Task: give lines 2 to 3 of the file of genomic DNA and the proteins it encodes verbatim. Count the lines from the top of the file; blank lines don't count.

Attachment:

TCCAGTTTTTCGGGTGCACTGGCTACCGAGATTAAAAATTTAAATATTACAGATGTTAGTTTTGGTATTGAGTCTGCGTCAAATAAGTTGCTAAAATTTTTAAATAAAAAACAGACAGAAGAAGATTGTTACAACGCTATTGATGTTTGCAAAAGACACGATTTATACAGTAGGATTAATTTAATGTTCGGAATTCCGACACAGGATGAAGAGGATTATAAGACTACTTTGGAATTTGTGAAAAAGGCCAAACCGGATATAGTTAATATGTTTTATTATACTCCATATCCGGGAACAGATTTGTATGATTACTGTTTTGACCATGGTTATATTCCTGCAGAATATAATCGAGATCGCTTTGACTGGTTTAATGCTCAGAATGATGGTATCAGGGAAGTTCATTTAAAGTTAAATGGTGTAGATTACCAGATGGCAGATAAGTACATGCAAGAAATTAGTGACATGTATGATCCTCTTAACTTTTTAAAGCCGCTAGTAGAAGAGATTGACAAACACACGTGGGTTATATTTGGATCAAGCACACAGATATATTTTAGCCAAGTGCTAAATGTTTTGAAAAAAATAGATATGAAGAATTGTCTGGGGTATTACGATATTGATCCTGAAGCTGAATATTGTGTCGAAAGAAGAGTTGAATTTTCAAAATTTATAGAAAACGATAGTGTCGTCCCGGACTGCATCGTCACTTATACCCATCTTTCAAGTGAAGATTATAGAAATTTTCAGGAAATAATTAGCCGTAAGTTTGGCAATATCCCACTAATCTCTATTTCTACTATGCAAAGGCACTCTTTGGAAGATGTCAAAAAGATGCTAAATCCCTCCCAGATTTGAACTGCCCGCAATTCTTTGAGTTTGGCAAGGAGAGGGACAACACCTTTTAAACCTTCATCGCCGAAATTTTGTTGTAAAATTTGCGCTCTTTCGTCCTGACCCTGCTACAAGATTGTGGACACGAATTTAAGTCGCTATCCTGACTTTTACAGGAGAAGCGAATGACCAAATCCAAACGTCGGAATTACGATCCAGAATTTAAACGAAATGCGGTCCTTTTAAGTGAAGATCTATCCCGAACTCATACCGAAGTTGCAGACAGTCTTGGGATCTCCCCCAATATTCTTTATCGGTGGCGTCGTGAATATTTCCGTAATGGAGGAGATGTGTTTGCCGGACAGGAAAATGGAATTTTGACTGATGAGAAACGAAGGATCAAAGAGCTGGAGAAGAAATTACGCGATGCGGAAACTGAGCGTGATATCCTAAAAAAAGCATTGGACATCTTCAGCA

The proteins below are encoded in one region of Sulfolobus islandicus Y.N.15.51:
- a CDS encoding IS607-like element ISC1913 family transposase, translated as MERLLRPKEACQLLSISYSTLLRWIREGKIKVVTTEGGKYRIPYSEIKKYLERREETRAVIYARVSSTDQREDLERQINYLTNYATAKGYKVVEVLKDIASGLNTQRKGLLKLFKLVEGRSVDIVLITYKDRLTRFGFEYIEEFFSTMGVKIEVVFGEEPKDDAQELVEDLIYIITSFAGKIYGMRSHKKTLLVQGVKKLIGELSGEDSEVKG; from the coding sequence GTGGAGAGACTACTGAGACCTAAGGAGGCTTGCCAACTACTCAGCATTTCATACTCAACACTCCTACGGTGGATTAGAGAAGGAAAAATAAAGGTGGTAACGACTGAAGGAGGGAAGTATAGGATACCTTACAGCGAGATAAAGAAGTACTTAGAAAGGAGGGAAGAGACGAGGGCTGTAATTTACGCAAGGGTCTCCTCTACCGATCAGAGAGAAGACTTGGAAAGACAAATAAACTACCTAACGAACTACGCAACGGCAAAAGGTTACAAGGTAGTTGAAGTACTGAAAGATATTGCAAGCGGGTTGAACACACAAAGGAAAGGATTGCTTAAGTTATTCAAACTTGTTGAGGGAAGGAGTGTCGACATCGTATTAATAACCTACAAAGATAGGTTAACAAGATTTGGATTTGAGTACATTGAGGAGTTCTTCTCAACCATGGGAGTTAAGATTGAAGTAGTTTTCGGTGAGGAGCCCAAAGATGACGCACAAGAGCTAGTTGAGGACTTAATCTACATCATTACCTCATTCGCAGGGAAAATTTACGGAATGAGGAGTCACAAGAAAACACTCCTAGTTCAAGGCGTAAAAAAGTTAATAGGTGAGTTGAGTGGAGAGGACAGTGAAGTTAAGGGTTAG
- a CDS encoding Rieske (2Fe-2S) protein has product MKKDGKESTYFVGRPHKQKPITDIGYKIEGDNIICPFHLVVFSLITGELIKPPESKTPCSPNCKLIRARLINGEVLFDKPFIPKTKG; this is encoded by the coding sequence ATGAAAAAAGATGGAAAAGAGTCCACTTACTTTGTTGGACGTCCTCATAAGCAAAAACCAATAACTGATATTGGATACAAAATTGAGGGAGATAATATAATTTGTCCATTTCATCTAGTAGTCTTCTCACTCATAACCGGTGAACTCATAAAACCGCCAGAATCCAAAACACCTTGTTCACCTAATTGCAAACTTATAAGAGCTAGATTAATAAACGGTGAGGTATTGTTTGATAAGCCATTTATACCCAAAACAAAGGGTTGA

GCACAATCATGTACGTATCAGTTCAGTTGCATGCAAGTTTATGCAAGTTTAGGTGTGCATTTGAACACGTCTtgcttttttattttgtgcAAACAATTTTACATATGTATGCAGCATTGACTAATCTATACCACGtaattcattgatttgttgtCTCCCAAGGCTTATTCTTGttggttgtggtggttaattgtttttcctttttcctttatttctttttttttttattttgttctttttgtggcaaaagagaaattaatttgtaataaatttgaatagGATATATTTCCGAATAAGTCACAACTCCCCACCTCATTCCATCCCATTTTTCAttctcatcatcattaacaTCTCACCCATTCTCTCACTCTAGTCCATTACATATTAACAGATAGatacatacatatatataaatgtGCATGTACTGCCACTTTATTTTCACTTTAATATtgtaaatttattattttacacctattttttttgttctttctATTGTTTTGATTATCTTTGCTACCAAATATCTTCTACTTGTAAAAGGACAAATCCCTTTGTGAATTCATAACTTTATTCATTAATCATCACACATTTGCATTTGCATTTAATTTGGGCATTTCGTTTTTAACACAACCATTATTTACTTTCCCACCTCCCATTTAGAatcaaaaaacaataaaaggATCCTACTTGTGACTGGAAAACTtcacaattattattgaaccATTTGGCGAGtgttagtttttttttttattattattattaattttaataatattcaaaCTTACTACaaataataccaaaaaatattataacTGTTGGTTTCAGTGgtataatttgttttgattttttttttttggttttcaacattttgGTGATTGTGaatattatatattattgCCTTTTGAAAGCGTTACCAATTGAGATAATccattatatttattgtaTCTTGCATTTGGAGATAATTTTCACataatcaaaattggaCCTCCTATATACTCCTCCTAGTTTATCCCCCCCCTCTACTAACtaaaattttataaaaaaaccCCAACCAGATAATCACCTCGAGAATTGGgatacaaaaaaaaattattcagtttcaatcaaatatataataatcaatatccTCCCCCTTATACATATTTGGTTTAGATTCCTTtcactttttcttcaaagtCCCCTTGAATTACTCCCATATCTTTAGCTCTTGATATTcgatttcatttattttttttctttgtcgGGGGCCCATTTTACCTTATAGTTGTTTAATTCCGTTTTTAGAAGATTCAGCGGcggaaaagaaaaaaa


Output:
The proteins below are encoded in one region of Sulfolobus islandicus Y.N.15.51:
- a CDS encoding IS607-like element ISC1913 family transposase, translated as MERLLRPKEACQLLSISYSTLLRWIREGKIKVVTTEGGKYRIPYSEIKKYLERREETRAVIYARVSSTDQREDLERQINYLTNYATAKGYKVVEVLKDIASGLNTQRKGLLKLFKLVEGRSVDIVLITYKDRLTRFGFEYIEEFFSTMGVKIEVVFGEEPKDDAQELVEDLIYIITSFAGKIYGMRSHKKTLLVQGVKKLIGELSGEDSEVKG; from the coding sequence GTGGAGAGACTACTGAGACCTAAGGAGGCTTGCCAACTACTCAGCATTTCATACTCAACACTCCTACGGTGGATTAGAGAAGGAAAAATAAAGGTGGTAACGACTGAAGGAGGGAAGTATAGGATACCTTACAGCGAGATAAAGAAGTACTTAGAAAGGAGGGAAGAGACGAGGGCTGTAATTTACGCAAGGGTCTCCTCTACCGATCAGAGAGAAGACTTGGAAAGACAAATAAACTACCTAACGAACTACGCAACGGCAAAAGGTTACAAGGTAGTTGAAGTACTGAAAGATATTGCAAGCGGGTTGAACACACAAAGGAAAGGATTGCTTAAGTTATTCAAACTTGTTGAGGGAAGGAGTGTCGACATCGTATTAATAACCTACAAAGATAGGTTAACAAGATTTGGATTTGAGTACATTGAGGAGTTCTTCTCAACCATGGGAGTTAAGATTGAAGTAGTTTTCGGTGAGGAGCCCAAAGATGACGCACAAGAGCTAGTTGAGGACTTAATCTACATCATTACCTCATTCGCAGGGAAAATTTACGGAATGAGGAGTCACAAGAAAACACTCCTAGTTCAAGGCGTAAAAAAGTTAATAGGTGAGTTGAGTGGAGAGGACAGTGAAGTTAAGGGTTAG